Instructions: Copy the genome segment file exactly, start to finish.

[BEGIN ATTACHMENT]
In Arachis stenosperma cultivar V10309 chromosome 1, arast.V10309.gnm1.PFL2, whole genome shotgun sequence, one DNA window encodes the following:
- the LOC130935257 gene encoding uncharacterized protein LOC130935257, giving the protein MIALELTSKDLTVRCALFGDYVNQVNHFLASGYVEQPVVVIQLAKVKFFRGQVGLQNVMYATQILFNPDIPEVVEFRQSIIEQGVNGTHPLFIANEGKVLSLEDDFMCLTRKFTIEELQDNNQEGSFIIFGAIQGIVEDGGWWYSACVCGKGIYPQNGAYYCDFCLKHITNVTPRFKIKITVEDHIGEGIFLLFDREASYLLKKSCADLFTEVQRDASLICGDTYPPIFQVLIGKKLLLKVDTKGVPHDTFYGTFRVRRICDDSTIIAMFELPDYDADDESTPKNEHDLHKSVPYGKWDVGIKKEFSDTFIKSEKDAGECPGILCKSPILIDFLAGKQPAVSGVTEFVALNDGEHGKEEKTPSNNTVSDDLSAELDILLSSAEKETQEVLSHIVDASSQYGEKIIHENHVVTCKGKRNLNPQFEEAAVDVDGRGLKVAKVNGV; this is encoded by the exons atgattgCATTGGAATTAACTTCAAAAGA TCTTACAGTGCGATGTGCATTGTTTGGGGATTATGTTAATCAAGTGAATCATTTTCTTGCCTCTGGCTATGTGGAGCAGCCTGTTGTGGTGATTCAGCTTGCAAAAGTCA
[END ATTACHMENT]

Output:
In Arachis stenosperma cultivar V10309 chromosome 1, arast.V10309.gnm1.PFL2, whole genome shotgun sequence, one DNA window encodes the following:
- the LOC130935257 gene encoding uncharacterized protein LOC130935257, giving the protein MIALELTSKDLTVRCALFGDYVNQVNHFLASGYVEQPVVVIQLAKVKFFRGQVGLQNVMYATQILFNPDIPEVVEFRQSIIEQGVNGTHPLFIANEGKVLSLEDDFMCLTRKFTIEELQDNNQEGSFIIFGAIQGIVEDGGWWYSACVCGKGIYPQNGAYYCDFCLKHITNVTPRFKIKITVEDHIGEGIFLLFDREASYLLKKSCADLFTEVQRDASLICGDTYPPIFQVLIGKKLLLKVDTKGVPHDTFYGTFRVRRICDDSTIIAMFELPDYDADDESTPKNEHDLHKSVPYGKWDVGIKKEFSDTFIKSEKDAGECPGILCKSPILIDFLAGKQPAVSGVTEFVALNDGEHGKEEKTPSNNTVSDDLSAELDILLSSAEKETQEVLSHIVDASSQYGEKIIHENHVVTCKGKRNLNPQFEEAAVDVDGRGLKVAKVNGV; this is encoded by the exons atgattgCATTGGAATTAACTTCAAAAGA TCTTACAGTGCGATGTGCATTGTTTGGGGATTATGTTAATCAAGTGAATCATTTTCTTGCCTCTGGCTATGTGGAGCAGCCTGTTGTGGTGATTCAGCTTGCAAAAGTCA